A Year Without Sex
I stopped chasing it one year ago this week.
*Cue Record Scratch* Wait –– but Why?
I didn’t consciously tell myself, “I’m not going to have sex for a year.” It was more so that after my divorce and subsequent reintroduction to human mating rituals after seven years of being in a long-term relationship, I was confronted with the stark reality of what it was like to be back in the dating pool.
I was initially excited about the prospect of being able to date again, but when older, wiser, and with a much healthier perspective on myself and where I was in life. Then I realized that while I had grown tremendously, both emotionally and spiritually since the last time I dated, the vast majority of single men on planet earth were, unfortunately, mostly the same unconscious neanderthals they were when I was 26.
Case in point:
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I didn’t want to play pretend relationships with emotionally stunted boys like the ones in that video, anymore. I wanted a man. A conscious man. One that wasn’t afraid of depth, but more importantly, one that wasn’t afraid of me, my scars, my mess, or my insatiable desire to know and express myself as authentically as possible.
I realized I had no inclination to engage in sex without that kind of deep emotional intimacy, and deep emotional intimacy is not something readily available on the market.
New York City is a lot of things, but a place where people take the time to connect with one another, it is not. It isn’t just that, though –– I’m a high-functioning, intellectual individual. Intellectually stimulating conversation is easy to come by here. Everybody here thinks they’re a sapiosexual. But I also have an extremely high emotional intelligence, and that is not something many people on the planet have, much less a steely place like New York City. The type of emotional and spiritual depth I require to feel satisfied is a rarity to find anywhere.
I stopped having sex because I became disillusioned with the inevitable disappointment of being starved for the kind of connection I needed by men who were too afraid to be vulnerable, and men who, as a result, could not be trusted to receive all of me.
I wanted to be truly seen. I wanted to be felt. I wanted the deepest parts of myself to be known, but how can I show that to someone if I don’t even know it, myself?
I stopped going to bars. I stopped spending hours on dating apps. I stopped settling for surface level bullshit. I stopped seeking something from outside myself to fill a void within me. I quit. And instead, I took all of the energy I would have normally spent in the pursuit of sex and some “other” to validate my self-worth and existence, and put it to use in the pursuit of finding myself, my own inner-worth, and understanding how that changed the dynamic of the types of people I attracted into my life. Through that process, I became crystal clear about what I wanted out of an intimate relationship, what I valued, and most importantly, who I was and what I was worth.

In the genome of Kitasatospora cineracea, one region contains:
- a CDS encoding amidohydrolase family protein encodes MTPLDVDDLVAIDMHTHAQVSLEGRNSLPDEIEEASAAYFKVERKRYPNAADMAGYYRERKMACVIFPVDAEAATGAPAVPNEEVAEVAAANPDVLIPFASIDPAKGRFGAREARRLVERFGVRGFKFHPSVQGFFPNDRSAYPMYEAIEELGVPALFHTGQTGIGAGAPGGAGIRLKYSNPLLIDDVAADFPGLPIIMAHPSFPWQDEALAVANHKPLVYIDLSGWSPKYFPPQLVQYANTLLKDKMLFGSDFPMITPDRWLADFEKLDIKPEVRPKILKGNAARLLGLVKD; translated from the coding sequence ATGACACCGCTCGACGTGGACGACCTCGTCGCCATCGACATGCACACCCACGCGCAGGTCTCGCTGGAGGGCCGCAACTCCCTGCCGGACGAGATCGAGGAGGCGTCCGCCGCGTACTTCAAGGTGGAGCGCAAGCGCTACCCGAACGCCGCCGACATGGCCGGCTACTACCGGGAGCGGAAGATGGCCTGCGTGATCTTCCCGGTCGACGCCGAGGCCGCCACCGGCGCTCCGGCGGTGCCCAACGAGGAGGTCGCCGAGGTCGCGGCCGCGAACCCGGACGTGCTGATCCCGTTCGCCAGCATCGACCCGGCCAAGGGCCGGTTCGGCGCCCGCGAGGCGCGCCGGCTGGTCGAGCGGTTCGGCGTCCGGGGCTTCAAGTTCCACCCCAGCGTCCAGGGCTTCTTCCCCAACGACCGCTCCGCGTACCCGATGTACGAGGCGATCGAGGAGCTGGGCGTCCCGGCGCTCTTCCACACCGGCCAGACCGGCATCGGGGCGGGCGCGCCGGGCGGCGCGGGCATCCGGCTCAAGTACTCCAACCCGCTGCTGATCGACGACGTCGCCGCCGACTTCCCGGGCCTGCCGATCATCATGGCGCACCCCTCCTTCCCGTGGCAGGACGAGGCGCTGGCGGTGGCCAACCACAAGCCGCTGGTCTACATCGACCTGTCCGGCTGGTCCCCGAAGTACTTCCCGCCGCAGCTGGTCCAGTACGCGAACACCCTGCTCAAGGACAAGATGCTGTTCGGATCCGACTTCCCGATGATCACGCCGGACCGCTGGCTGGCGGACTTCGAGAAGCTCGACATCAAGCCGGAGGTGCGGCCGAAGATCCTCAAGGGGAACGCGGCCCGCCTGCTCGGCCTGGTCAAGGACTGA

The result was that I consciously chose to never be with another man who didn’t truly see me. Who couldn’t meet me on my level. Who couldn’t show up with intimacy and vulnerability that set my soul on fire –– the same kind that I am capable of offering.
I would rather live the rest of my life alone than let one more person touch my body without touching my soul.
If your body is your temple, you don’t let just anyone inside. I finally grew spiritually mature enough to fully revere it with the respect it deserves.
The thought of having a one-night stand, or even sleeping with someone that I’ve only been on a couple of dates with used to be an afterthought, but it is utterly repulsive to me now. I’ve realized that sex feels like meaningless, barely-enjoyable, animalistic copulation without the spiritual component of genuine love and spiritual connection.
Most people on this planet completely miss the full breadth and depth of what sex can be. They connect on a purely physical level. The quality of sex is measured by the number of orgasms had, how many positions you tried, and how many orifices were penetrated.
Sex is not merely an avenue for physical pleasure and procreation, but rather, a doorway to the divine. A way to commune with our highest selves and the greater creative force of the universe, and I do not mean that metaphorically. Sex is a legitimate spiritual practice.
Followers of various sects of Eastern religions have practiced sex as a meditation for thousands of years. Sexual energy is considered to be the essence of our life force and maintaining a prolonged state of heightened sexual arousal can induce a state of euphoric psychic awareness, bliss, and oneness with the Universe. Sex literally becomes a shared spiritual experience.
In yogic traditions, the energy that is responsible for this is called kundalini, or shakti. Kundalini awakenings can happen spontaneously or during meditation and result in all of the things I mentioned earlier. I’ve experienced kundalini awakenings during meditation a handful of times. It feels like the universe is making love to you from the inside out.
Imagine connecting with your partner physically, emotionally, mentally, energetically, spiritually, and psychically in a state of total surrender while simultaneously experiencing the psychedelic highs of an LSD trip, merging so deeply that they intuitively know your every emotion and desire without you ever speaking a word, and your goal is not to orgasm, but rather, prolong that state as long as is humanly possible.
I think about what it would be like to experience that and, well, once you’ve had unicorn sex, everything else is just… vanilla.
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